The Higher Ed Workplace Blog

Faculty and Staff Orientation: A New Approach

creativity-innovation-success-300pxThis blog post was contributed by Bryan Garey, Diane Ober and Lindsey Reese of University of Virginia human resources.

Is your new employee orientation program a data dump, filled with policies and statistics and not much more? Do you inundate your new hires with PowerPoint slides and stacks of forms to fill out? Do you get the feeling your orientation and onboarding program leaves new hires feeling overwhelmed and drained? Not a great way to welcome new talent to your institution!

At the University of Virginia, we’ve turned the traditional new employee orientation model on its head, providing an interactive, integrated, learner-centered experience. The three-part program includes:

  • A half-day in-person experience that includes a welcome video, short lectures, activities and an experiential outing; just-in-time information on things like parking, computing, ID card, etc.; and a focus on the past (history of the university), present (facts/statistics) and future (university strategic plan). The session, which staff and faculty attend together, is facilitated by a two-person team to allow for a variety of voices and perspectives.
  • Online (e-learning) modules for topics including benefits and leave; policies and practices; safety and security; and payroll information.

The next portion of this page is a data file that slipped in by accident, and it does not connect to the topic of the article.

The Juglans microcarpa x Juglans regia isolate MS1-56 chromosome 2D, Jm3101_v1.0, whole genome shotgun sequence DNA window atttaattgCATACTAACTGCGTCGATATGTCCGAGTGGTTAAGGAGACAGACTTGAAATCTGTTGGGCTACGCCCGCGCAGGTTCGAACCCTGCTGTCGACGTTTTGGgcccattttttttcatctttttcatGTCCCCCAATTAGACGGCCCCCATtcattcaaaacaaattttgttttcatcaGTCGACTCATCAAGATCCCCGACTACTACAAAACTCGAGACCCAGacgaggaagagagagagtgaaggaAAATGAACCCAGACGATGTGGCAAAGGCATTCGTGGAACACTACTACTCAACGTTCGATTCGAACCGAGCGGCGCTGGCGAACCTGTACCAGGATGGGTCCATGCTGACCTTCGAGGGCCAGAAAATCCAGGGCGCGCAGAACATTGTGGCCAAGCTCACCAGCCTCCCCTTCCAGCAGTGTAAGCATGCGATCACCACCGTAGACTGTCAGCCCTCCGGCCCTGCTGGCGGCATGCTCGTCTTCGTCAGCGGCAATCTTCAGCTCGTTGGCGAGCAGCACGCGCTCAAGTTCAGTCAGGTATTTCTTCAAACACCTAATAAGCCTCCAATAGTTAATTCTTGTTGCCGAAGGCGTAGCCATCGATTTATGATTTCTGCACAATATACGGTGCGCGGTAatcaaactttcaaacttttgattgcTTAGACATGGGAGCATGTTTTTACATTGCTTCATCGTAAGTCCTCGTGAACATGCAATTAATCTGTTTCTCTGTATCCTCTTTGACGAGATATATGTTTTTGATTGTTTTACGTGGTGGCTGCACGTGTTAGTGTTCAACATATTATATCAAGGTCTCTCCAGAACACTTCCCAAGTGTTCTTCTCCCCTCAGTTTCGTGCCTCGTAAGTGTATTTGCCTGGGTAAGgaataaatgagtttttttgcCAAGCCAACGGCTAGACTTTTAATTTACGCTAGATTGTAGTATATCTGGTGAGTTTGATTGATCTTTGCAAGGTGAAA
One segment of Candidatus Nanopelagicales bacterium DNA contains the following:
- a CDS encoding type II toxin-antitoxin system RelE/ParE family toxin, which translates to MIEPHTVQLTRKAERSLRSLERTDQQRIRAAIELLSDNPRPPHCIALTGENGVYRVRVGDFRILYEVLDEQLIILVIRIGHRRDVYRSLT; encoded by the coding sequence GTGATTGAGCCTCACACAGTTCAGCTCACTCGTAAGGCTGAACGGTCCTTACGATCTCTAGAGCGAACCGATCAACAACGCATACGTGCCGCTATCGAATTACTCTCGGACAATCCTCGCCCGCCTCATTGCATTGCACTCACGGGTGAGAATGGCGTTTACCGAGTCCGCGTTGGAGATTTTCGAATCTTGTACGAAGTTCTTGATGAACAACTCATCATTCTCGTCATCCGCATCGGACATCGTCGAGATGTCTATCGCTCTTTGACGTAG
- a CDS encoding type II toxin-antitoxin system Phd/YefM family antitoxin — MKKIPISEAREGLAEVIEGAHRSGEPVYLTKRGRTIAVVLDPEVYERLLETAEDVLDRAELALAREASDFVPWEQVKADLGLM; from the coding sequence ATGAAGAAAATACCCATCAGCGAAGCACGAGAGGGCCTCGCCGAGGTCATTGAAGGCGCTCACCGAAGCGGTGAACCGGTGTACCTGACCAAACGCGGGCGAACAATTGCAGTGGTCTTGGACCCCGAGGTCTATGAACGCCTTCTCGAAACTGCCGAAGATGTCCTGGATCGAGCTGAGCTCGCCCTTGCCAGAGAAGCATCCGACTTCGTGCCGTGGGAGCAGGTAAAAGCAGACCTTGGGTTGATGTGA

• A checklist of tasks to be completed during the employee’s first six months on the job and additional university resources, policies and information.

If you’re looking to switch gears on your new hire orientation, here are some things to consider:

  • Ensure that the experience is welcoming for new employees and that you have skilled and trained facilitators who are promoting a positive HR brand.
  • Include both faculty and staff in the program to allow for networking opportunities.
  • Provide perspective of the institution – culture, history, mission, strategic goals and direction – so new hires can see how they fit in and feel connected to the institution from the get-go.
  • Deliver the information the new faculty/staff need right now.
  • Use different modalities to communicate information and keep their attention (short lectures, interactive activities, videos, e-learning modules, experiential outings/tours, etc.).

Other suggestions to ensure success:

  • Gain buy-in and support from university leadership.
  • Ensure that you have a change management plan in place prior to rolling out a new program.
  • Be prepared for some resistance and negativity.
  • Ensure that you solicit feedback from facilitators about the program.
  • Collect feedback from orientation participants through program evaluations/surveys.
  • Review participant feedback on a regular basis to identify trends and determine areas to improve.

To learn more about University of Virginia’s orientation and onboarding program and how you can adapt something similar at your institution, see the free, on-demand webinar “Faculty and Staff Orientation: A New Approach.” You can also find helpful resources in the Orientation/Onboarding Toolkit in the CUPA-HR Knowledge Center.